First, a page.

A London newspaper revealed Western moves to pressure the Houthi militia to achieve peace in Yemen, in addition to the military pressures pushed by the Arab coalition, which caused the Houthis’ inability to achieve new progress in Marib.
Well-informed Yemeni political sources expected that the coming period would witness international political pressure on the Houthis led by the United States, as well as military pressure from the Arab coalition, which re-bombed Houthi sites in Sanaa and Saada, in addition to the movements taking place on the western coast of Yemen following the implementation of an operation A redeployment followed by a renewal of confrontations between the Houthis and the joint resistance forces, which managed to achieve military victories in the city of Hays and its countryside after redrawing the new frontline in Hodeidah.
The newspaper pointed out that “the resistance succeeded in moving the confrontations away from the port of Hodeidah and the densely populated areas, which eased the pressure exerted by the United Nations and the international community on the Arab coalition and the Yemeni government under humanitarian pretexts.”
The Emirati newspaper, which is issued from Lingen, referred to the UN Security Council’s condemnation of the Houthis’ storming of the US embassy in Sana’a, in parallel with the US Treasury’s inclusion of a prominent leader in the Houthi group on the sanctions list.
She explained that “this international diplomatic movement comes with increasing indications of the international community’s desire to adopt a more stringent policy towards the Houthis, who have rejected all international and international calls to accept the ceasefire initiative proposed by the former UN envoy to Yemen Martin Griffiths, which was approved by the internationally recognized Yemeni government.” And the Arab coalition led by Saudi Arabia.”
She added, “The position of the members of the Security Council was accompanied by the US government’s imposition of a new series of sanctions that affected large Houthi military leaders, the latest of which was the inclusion of the leader of the Iran-backed militia, Saleh Misfir al-Shaer, on the sanctions list, who is one of the financial and economic arms of the group” for his role in providing logistical support. for the militia.
The US State Department has also included the Houthis in the list of entities of particular concern for their role in practicing widespread violations of religious freedoms alongside al-Qaeda and the Islamic State “ISIS”, at a time when the US Congress is discussing re-listing the Houthi group as a terrorist organization, according to the newspaper.
Al-Arab newspaper pointed out that the international political and diplomatic escalation against the Houthis coincided with the renewed air operations carried out by the Arab coalition on Houthi-controlled areas, especially in Sanaa, Saada and Amran. The air operations hit Sanaa International Airport for the first time in months, which the Arab coalition said in a press statement that it had “monitored activity and suspicious movements of hostile acts”, after it had turned into a “military barracks to launch cross-border hostilities.”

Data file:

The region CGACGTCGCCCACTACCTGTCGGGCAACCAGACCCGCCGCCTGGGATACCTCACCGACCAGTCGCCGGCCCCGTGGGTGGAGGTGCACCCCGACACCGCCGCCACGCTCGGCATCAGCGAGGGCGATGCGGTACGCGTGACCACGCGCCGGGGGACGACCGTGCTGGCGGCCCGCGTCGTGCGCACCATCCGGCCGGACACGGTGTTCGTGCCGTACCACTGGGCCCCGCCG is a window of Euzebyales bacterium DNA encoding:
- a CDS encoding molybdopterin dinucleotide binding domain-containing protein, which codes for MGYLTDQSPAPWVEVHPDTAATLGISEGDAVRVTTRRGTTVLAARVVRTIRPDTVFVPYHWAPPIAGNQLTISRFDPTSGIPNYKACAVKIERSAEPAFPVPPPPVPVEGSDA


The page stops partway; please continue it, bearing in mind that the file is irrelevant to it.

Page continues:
In turn, the Yemeni political researcher Mahmoud Al-Taher considered in a statement to “Al-Arab” that the international moves towards the Houthis are “a last attempt to escalate the rhetoric against them, instead of pampering after the international community became aware that the Houthis could not incline towards peace as the Biden administration was planning and dreaming of.” .
He added, “The Houthis have gone too far with the international and American pampering of them, and they threaten the entire world by continuing to target the international shipping lane, or by directly attacking American interests represented in storming the Washington embassy as well as arresting the embassy’s employees, and this resulted in the arrest of two employees working with the Houthis. United Nations in Hodeidah.
Regarding the goals and indicators of the recent international movement, Al-Taher continued, “I believe that the international movement will continue with the aim of exerting the harshest and maximum pressure on the Houthis to explore the extent to which they accept the calls of the international community to stop the war in Yemen and stop the attack on Marib, but I do not expect that there will be a response to the Houthis, because these sanctions It does not affect them, as they do not travel and do not have balances in international banks, but it is important to classify the group as a terrorist component and movement, and to prevent its leaders from wandering. …) and the recent moves, I think, are a prelude to a green light for an upcoming military operation against the Houthis, and I think that this will be soon and may be undeclared.”
Observers believe – according to the newspaper – that the rapid changes in international attitudes towards the Houthis are an expression of the state of frustration reached by the major actors in the Yemeni file, especially the United States, which has turned towards applying escalating political pressure to compel the Houthis to stop the escalation in Marib and accept the UN initiative.
She stressed that the change in the international situation is a reflection of the state of stumbling in the path of dialogue with the Iranian regime, which was relying on it to reach a package of agreements that included the Yemeni crisis, in addition to Washington’s efforts to reassure its allies in the region after it had been exerting pressure on them from one side since the president’s victory. American Joe Biden for the presidency.